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The CBSA currently has roughly 48,000 active arrest warrants for people wanted for immigration violations. Such violations include overstaying VISAs or remaining in the country after a refugee claim has been rejected.
However, Global News recently uncovered that the Canadian Border Services Agency (CBSA) “cancels arrest warrants for failed refugee claimants and other people wanted for removal who it cannot find, even in cases where it is not clear whether a person has left Canada.”
According to Global News, the CBSA often cancels an outstanding warrant for someone who has violated immigration laws after the CBSA loses track of that person’s whereabouts. Furthermore, the CBSA is unable to perfectly track whether someone who has violated immigration law has indeed left the country, as they only have access to information on people who have left by ground routes and not by air.
Former border agent and professor at Mount Royal University Kelly Sundberg says that border agents have been cancelling such warrants for people facing deportation for over a decade, well before the CBSA was created in 2003.
“It’s crazy,” Sundberg said. “There’s no way we should have been doing it this way.”
Sundberg says this was common if the person had not committed a crime while in Canada, with border agents only actively going after those whose whereabouts are known and who have broken some other law.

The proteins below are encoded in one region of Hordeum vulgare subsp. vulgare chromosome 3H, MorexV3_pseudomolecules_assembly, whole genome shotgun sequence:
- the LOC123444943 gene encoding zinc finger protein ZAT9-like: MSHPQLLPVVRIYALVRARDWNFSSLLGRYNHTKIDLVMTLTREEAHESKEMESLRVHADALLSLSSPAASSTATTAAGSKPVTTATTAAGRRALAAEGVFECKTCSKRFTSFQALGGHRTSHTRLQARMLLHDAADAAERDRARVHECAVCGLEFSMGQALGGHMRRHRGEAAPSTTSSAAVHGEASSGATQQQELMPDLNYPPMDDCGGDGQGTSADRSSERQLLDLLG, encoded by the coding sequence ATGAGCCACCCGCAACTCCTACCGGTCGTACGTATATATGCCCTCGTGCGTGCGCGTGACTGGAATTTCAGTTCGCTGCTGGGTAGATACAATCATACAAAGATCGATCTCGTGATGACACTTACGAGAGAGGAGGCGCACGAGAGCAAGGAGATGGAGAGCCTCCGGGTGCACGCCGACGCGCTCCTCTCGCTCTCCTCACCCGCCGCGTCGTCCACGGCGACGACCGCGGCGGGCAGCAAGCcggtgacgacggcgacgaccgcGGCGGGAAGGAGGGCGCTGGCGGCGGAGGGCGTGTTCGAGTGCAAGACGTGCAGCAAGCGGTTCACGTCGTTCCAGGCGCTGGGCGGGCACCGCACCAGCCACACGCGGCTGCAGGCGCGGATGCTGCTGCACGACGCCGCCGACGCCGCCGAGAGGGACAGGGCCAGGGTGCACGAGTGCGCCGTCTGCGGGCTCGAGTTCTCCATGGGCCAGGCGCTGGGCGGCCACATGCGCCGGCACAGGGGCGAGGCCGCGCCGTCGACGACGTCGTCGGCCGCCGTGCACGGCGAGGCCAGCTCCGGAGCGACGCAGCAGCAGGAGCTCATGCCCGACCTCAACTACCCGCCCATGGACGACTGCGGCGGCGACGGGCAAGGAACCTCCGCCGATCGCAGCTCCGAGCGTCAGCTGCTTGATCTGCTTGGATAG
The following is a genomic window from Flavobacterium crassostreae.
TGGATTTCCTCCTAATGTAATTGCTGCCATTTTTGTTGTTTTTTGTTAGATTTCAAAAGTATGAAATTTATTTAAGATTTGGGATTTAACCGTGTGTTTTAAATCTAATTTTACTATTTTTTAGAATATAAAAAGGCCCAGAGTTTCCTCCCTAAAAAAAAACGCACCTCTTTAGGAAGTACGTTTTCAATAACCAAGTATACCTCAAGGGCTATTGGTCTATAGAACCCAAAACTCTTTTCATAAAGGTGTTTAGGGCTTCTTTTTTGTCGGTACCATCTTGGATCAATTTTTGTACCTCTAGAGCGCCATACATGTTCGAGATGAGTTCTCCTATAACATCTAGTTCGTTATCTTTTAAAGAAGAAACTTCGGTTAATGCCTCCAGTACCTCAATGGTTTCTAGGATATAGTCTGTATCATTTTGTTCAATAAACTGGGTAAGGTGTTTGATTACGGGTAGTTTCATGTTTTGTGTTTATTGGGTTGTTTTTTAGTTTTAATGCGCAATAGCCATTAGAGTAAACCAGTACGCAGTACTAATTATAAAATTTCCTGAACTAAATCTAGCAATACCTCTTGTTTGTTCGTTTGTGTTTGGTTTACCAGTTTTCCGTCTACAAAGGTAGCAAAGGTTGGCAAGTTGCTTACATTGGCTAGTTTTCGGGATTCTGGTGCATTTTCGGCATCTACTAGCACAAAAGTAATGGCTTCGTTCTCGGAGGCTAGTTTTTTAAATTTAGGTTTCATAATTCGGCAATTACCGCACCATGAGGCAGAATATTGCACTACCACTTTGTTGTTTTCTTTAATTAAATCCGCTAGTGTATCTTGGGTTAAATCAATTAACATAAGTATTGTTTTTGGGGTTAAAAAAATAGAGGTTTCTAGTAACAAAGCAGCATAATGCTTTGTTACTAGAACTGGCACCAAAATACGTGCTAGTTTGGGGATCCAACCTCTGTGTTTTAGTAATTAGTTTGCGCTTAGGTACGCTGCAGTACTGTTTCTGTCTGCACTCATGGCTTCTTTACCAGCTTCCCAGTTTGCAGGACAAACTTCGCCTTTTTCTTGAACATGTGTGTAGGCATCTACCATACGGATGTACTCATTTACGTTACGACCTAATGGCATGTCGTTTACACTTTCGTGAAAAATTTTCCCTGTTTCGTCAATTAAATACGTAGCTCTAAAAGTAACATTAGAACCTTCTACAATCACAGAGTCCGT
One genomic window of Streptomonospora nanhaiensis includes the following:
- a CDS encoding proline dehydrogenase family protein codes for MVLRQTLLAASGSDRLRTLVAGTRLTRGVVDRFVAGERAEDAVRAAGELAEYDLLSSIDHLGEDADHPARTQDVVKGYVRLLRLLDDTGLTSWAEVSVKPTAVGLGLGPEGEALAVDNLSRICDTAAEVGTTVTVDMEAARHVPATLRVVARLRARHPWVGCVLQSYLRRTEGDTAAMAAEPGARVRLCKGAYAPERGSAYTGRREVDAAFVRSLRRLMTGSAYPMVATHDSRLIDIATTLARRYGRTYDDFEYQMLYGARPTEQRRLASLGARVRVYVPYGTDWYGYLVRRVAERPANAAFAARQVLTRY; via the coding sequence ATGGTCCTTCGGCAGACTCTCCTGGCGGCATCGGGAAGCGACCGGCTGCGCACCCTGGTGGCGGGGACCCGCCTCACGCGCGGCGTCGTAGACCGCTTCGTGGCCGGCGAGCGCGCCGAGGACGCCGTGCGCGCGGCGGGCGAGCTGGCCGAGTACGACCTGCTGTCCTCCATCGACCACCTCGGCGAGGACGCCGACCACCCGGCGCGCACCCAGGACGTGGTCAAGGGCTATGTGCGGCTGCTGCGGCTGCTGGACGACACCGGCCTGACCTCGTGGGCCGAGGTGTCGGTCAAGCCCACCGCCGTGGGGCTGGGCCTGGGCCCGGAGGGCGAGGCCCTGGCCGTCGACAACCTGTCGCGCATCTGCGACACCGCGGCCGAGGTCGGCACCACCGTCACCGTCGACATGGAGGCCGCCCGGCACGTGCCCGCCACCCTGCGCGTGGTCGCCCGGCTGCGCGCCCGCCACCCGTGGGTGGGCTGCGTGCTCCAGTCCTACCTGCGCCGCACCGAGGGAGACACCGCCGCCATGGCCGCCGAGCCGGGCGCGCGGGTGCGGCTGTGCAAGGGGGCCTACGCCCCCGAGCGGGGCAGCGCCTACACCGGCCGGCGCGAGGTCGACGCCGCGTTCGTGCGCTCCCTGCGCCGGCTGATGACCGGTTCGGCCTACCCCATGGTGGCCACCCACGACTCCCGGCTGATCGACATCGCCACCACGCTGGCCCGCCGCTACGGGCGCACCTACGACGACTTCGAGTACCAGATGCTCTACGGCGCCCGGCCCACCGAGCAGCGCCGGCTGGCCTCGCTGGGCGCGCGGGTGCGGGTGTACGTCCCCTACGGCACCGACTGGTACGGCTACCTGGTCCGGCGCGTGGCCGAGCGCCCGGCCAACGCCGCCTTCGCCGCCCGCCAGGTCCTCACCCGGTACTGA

According to Global News, the CBSA considers how long “someone has been wanted in Canada without being detected, plus the age of the wanted individual.” If a person has evaded detection for over 10 years and have not committed any other crime, it’s normal for their warrant to be cancelled.
“In limited circumstances, an immigration warrant may be cancelled even if it cannot be confirmed that an individual has left Canada,” said CBSA spokesperson Rebecca Purdy.
“CBSA officers must exercise due diligence in exhausting all leads to locate an individual before a warrant can be cancelled.”
Since this revelation, Andrew Scheer and the Conservatives have came out strongly against the practice, saying that, if elected, they will put a stop to the cancellation of outstanding warrants.
“We believe that when someone has been ordered deported, that should be carried out,” Scheer stated Friday.
“Cancelling warrants for those ordered deported is unacceptable and a Conservative government will fix this broken process,” added Conservative Party spokesperson Simon Jefferies.